If there is an attic, the inspection will also check this area. The inspector will be looking for any structural issues, mold, or insulation issues. If you have recessed lighting, make sure there are no hazards such as air leaking and there is enough insulation. Additionally, checking the the attic hatch will be important as it needs to have weather stripping to create a seal. Lastly, the structure of the attic will be looked at and a check for any pests will be made.
This inspection covers all of the interior areas as listed above and also any attics or crawl spaces that are attached to your unit, as well as basements, garages, common areas, and roof. Even though these areas may not be something you have or think is important, the problem is many of them are in the special assessments that you may have to pay for. A full inspection is recommended if you don’t live in a high rise as it will check out everything and you will know what the property value is.
Other Areas To Check
Shared walls between units– this is to make sure there is no damage inside or other issues going on.
Roof – to make sure the shingles are still intact and none are missing.
Siding – checked for damage or missing siding.
Water infiltration into the house, poor repairs from previous issues, and handrails and staircases to make sure they are safe. Also, that parking lots and walkways are taken care of, patios and shared decks are not damaged, and flooring is not damaged in common walkways/hallways and the lobby.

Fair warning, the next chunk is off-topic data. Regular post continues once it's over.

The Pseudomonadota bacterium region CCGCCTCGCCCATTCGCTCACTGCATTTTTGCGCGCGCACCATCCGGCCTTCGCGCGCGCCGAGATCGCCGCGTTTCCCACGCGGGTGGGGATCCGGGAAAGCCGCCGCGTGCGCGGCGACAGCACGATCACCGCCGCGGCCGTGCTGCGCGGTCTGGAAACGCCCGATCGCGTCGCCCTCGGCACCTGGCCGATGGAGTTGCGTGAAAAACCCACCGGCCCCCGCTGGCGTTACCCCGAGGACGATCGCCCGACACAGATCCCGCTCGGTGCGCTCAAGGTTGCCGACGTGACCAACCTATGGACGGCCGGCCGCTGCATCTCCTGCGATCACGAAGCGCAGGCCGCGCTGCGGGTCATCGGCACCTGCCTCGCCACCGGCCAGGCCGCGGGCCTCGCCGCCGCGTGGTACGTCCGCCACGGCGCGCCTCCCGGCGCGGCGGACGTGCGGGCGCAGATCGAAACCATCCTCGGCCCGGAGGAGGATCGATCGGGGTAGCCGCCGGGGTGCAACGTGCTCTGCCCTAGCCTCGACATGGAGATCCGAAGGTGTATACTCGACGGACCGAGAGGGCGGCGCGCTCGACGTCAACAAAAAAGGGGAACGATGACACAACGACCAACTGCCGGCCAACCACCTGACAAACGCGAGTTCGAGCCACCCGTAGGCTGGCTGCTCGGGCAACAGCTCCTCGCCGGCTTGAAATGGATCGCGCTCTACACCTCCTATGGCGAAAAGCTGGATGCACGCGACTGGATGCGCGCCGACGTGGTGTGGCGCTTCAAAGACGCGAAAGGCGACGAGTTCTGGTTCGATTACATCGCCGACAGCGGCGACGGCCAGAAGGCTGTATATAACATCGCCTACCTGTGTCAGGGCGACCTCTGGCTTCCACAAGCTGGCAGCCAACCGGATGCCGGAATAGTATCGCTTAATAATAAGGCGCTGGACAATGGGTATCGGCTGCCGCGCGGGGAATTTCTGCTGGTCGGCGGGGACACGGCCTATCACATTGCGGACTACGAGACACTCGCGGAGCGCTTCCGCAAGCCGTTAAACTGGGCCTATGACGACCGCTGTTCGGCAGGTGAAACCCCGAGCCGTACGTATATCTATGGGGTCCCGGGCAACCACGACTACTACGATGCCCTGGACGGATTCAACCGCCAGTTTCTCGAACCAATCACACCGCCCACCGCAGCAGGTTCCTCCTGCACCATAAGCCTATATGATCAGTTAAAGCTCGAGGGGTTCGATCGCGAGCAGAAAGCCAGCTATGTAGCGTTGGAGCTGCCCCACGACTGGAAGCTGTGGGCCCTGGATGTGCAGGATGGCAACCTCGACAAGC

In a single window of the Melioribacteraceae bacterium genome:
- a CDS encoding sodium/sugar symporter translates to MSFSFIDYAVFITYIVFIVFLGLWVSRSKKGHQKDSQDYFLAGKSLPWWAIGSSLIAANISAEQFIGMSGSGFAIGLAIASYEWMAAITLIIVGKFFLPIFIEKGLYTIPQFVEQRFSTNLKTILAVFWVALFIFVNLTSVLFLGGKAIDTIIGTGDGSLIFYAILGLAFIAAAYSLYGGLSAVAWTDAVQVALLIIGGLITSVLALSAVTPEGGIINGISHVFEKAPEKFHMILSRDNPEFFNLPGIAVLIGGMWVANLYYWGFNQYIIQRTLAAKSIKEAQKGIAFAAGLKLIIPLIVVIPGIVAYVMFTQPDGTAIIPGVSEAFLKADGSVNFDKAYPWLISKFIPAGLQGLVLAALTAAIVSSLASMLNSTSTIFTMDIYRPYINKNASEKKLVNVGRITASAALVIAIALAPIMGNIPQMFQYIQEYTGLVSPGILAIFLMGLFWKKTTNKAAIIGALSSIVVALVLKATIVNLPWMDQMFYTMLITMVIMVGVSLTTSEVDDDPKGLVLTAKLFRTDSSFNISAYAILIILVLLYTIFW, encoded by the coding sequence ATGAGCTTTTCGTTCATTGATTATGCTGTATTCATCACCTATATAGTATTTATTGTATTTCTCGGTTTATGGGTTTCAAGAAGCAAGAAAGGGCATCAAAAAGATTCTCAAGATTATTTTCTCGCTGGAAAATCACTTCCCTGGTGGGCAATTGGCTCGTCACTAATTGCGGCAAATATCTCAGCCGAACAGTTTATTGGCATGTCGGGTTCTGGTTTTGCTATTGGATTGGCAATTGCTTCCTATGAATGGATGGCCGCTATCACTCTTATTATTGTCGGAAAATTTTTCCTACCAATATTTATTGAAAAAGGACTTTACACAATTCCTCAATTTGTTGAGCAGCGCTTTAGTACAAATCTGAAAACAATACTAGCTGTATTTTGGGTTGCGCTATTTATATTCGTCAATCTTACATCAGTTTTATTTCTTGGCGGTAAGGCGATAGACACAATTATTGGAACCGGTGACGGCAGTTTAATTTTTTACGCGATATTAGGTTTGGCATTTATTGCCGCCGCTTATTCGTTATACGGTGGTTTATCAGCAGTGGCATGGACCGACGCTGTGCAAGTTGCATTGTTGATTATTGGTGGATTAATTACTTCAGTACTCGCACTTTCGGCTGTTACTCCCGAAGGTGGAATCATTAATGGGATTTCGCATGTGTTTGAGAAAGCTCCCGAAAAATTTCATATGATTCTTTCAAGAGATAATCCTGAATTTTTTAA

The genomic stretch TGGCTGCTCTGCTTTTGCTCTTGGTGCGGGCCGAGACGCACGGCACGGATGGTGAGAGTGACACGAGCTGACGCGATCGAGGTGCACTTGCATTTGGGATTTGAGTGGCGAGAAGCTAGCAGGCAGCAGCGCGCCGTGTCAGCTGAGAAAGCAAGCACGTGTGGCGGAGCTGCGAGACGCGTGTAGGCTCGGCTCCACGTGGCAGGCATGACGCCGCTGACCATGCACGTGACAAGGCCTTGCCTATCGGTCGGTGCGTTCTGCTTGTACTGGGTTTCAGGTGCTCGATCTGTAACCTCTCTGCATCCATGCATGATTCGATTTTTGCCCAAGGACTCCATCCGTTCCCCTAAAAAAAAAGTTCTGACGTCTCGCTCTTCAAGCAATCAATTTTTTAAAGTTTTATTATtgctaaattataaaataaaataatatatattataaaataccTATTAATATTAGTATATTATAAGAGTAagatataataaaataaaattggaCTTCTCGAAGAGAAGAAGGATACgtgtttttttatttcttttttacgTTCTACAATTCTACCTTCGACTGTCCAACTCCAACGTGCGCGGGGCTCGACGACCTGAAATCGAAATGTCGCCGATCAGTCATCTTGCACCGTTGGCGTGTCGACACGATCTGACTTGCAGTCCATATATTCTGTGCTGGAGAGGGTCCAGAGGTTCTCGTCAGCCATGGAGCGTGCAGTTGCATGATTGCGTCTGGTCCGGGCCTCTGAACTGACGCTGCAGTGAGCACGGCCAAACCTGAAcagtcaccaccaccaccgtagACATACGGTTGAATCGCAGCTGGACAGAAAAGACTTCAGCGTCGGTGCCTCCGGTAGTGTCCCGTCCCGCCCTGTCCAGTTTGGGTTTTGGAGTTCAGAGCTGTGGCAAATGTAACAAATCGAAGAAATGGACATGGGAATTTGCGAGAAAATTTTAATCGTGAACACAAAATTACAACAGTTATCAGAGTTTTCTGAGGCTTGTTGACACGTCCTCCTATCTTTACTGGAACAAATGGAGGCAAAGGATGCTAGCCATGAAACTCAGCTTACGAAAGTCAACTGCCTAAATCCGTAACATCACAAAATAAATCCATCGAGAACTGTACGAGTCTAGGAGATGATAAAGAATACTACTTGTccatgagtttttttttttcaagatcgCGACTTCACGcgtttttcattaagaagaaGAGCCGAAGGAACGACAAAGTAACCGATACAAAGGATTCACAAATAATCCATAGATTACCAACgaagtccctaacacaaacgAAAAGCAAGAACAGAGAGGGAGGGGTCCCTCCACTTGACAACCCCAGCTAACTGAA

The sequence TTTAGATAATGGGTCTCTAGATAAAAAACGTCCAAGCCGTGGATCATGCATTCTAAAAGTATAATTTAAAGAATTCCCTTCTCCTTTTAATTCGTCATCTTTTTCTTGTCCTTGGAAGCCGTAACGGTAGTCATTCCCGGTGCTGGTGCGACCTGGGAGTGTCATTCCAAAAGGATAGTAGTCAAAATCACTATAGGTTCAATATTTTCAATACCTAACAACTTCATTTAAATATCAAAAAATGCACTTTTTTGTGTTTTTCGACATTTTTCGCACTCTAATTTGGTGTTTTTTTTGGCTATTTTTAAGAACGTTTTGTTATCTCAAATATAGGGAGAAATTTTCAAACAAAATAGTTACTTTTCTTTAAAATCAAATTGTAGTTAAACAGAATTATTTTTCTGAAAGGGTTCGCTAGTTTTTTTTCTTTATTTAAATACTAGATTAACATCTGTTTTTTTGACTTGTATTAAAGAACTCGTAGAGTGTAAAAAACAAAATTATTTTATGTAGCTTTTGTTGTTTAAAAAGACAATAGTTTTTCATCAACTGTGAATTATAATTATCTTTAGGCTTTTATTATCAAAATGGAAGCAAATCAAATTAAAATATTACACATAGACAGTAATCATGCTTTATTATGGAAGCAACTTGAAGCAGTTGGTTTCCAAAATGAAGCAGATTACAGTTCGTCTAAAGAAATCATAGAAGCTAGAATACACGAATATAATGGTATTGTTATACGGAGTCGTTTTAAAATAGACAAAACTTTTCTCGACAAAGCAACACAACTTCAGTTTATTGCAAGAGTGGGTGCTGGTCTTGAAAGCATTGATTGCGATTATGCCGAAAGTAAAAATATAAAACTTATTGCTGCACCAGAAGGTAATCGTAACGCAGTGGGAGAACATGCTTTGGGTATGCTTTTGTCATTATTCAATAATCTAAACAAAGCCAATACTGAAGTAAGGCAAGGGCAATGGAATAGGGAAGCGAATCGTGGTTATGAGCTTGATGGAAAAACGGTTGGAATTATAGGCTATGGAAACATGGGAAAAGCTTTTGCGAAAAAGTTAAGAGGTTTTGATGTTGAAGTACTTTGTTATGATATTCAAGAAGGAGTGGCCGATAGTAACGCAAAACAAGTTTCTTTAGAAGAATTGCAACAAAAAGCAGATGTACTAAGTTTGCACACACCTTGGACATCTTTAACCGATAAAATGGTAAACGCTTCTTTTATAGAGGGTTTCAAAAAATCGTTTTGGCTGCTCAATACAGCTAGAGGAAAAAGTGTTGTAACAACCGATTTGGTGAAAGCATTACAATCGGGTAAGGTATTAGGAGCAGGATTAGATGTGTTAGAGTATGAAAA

Radon testing – it is important radon testing has been done as it is odorless and colorless and can cause harm for you and your family.
After the Inspection
You may be wondering what the mandatory fixes are in an inspection. Unfortunately, there are no requirements but anything that deals with safety and the health of the new owners should be fixed by the seller. The same issues can be good reasons to walk away after the inspection too.
Other Things to Think About That Are Not on the Condo Inspection Checklist
- Check the neighborhood and building at various times of the day to hear the noise level and also see if there are traffic issues. This may be helpful so you know if this is the unit or complex for you.
2. Review documents from condo meetings- these meetings will discuss issues in the condo development as well as exterior problems, maintenance issues, etc.
3. Reserves- find out if the condo HOA has reserves of money and ask for a recent reserve study. The HOA should have at least 70% of these funds for the condo community. If they do, they are in good shape.
4. Research online reviews and ask residents about living there too.
An inspection of such a large purchase is always recommended. Finding someone qualified who knows about condo inspections is equally as important. We have experience in condo inspections. If you are thinking about buying a condo and needs our services, comment below or get a quote!